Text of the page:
If you own and run a small business, the last thing that you want to deal with is an audit. Sometimes, this will happen because they have randomly selected you as an audit candidate. However, most of the time, you can avoid getting audited if you follow the right steps that will ensure you aren’t flagged. Mark Dicus & Company is here to talk about some of the things small business owners can do to avoid getting audited by the IRS.
Keep Shareholders Satisfied
If you are running an S-Corp, you need to make sure you’re paying yourself enough. This is the number one reason that small businesses end up getting audited. While some small business owners will try and get away with paying less in taxes, it won’t end up working as you will wind up getting audited instead. If you have any shareholders that are also employees, you need to make sure they are getting well compensated as well.
Do Not Take Maximum Deduction for Small Business
Deductions can be a valuable tool when you have your own business. You definitely want to take advantage of all the deductions that you qualify for. However, don’t go overboard. You should definitely avoid stretching the truth when it comes to your deductions. Only take the deductions that are relevant to your business. Auto expense and home expense deductions are two that can easily get you in the hot seat.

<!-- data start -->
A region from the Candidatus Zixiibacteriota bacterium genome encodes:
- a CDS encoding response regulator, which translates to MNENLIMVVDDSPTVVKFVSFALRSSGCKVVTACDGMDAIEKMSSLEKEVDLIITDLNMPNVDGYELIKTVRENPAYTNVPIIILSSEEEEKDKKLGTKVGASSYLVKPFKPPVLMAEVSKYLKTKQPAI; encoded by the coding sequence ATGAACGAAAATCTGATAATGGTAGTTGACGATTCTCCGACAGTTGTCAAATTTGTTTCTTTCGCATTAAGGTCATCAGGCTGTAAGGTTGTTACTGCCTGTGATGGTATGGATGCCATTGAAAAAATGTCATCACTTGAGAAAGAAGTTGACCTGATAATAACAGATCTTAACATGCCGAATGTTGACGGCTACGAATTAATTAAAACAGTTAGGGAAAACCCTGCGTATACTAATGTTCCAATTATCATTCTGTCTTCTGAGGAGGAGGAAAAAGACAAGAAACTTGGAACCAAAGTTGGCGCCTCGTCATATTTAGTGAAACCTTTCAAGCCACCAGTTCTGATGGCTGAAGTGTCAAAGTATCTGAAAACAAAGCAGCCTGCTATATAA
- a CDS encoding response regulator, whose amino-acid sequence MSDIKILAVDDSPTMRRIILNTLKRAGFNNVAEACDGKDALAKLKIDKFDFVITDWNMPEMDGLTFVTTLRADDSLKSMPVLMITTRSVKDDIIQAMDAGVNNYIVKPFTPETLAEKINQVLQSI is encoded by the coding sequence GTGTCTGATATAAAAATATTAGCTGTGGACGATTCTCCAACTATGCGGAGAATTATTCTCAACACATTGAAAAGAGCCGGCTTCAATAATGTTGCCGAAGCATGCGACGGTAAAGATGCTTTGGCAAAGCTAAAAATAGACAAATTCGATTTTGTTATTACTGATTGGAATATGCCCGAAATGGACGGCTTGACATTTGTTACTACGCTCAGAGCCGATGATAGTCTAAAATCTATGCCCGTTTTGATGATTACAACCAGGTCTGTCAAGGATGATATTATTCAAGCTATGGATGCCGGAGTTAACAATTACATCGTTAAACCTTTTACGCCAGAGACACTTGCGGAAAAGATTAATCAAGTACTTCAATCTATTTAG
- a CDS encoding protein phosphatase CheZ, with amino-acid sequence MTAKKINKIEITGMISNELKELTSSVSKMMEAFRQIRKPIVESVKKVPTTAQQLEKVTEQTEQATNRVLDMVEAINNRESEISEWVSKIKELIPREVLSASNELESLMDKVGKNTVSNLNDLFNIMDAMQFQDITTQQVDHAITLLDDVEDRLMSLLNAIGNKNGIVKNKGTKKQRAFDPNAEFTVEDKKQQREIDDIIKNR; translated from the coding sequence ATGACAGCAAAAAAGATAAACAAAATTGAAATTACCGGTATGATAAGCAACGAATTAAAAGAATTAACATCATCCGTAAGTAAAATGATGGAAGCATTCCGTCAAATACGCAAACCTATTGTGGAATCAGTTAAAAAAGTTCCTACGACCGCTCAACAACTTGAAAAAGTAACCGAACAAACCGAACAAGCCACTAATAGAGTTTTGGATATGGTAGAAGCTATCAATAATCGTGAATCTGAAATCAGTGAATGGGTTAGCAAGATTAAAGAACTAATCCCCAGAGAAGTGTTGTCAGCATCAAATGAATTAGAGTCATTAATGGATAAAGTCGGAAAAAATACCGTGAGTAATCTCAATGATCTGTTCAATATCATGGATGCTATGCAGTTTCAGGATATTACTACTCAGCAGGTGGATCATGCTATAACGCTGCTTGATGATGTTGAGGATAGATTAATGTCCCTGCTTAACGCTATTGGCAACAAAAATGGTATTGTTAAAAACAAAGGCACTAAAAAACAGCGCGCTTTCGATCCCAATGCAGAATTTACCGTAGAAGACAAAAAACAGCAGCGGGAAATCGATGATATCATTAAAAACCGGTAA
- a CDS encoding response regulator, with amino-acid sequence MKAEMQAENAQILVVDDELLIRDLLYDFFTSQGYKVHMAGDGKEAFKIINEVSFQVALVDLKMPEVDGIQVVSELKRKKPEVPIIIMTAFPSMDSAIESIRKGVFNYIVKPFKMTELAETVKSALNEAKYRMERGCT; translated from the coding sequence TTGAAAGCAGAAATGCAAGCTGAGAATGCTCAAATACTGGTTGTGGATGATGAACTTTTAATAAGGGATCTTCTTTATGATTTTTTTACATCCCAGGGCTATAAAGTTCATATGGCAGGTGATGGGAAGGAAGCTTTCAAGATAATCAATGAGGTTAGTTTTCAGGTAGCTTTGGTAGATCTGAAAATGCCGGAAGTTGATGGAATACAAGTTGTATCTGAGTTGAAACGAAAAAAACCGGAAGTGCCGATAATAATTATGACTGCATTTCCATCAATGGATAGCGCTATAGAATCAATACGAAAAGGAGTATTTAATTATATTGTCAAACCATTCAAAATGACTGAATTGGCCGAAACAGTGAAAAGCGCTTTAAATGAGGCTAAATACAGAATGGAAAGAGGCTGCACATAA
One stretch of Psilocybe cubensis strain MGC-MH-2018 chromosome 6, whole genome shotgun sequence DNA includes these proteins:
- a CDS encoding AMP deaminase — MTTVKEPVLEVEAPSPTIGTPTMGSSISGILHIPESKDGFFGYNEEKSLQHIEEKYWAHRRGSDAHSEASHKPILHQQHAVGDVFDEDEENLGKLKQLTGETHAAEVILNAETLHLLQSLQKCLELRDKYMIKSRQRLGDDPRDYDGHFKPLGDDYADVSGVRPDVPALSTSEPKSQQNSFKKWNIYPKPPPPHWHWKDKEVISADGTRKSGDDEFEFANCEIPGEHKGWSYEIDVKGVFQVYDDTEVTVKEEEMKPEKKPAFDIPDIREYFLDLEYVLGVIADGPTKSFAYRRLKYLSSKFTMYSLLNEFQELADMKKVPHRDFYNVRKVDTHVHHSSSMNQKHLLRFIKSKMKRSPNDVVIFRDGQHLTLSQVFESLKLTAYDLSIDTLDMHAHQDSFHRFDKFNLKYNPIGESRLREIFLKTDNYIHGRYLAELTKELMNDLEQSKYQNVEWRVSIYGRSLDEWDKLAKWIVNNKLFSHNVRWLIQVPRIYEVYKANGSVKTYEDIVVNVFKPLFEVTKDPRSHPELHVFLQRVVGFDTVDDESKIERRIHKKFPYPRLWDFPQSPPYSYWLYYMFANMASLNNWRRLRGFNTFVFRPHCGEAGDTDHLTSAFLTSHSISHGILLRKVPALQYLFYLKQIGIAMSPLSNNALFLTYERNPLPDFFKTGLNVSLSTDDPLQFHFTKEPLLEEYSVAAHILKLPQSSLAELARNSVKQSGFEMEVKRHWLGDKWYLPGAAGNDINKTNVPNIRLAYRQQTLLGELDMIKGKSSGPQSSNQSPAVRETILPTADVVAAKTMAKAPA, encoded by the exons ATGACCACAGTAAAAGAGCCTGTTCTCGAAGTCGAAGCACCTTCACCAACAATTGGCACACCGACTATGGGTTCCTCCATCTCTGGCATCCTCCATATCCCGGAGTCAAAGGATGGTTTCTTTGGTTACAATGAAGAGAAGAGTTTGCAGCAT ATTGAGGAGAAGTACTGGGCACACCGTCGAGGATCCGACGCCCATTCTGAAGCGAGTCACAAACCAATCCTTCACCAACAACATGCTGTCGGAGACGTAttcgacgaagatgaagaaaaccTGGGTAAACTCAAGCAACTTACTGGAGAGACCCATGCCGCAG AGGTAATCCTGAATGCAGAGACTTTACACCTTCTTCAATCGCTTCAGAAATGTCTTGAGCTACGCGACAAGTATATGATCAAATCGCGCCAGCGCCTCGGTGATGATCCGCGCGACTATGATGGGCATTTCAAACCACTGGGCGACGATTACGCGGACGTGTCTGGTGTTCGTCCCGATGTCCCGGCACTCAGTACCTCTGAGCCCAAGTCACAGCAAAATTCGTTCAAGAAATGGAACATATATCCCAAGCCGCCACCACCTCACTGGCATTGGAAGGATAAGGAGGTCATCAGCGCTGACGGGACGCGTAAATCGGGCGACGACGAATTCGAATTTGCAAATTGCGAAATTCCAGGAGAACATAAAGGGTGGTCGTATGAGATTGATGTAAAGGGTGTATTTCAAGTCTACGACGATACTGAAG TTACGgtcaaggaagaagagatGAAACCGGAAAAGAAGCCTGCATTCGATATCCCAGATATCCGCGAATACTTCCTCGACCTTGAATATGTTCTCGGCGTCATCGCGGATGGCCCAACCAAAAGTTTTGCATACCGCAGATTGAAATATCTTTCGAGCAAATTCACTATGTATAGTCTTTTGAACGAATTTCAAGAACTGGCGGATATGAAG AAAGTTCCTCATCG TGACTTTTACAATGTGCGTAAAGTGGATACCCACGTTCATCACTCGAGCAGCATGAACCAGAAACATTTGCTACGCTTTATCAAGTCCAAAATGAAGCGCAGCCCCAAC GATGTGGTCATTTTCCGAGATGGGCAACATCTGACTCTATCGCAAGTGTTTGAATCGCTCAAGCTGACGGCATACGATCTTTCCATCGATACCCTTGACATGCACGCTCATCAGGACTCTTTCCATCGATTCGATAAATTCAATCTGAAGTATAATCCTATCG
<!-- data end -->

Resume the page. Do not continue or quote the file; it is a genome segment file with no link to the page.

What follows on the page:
It is a Red Flag if Your Business has Never Made a Profit
When you’re first starting your business, it is completely understandable that you may not make much, if any, profit. After those first couple of years, the IRS is going to expect you to start earning some money. If you don’t and are continuing to report nothing but losses, they are more than likely going to want to take a closer look at how you’re doing business.
Neat & Tidy Math is Important when Running a Business
When you get sloppy with your math, you also run into trouble. If your numbers are looking suspicious, the IRS will want to know why. Make sure all of the numbers on your forms aren’t coming up with rounded numbers or other suspicious things like that. If numbers aren’t your thing, you may want to have someone help you get those forms ready before you file.
Have a Reasonable Number of Cash Transactions
You may work in a field where cash transactions are going to be your main source of income, but when you do this the IRS is going to want to take a closer look. If this is the case for you and there is nothing you can do about it, make sure you are keeping detailed books. If you get transactions that are over $10,000, make sure you’re reporting them on Form 8300 within 15 days of the transaction.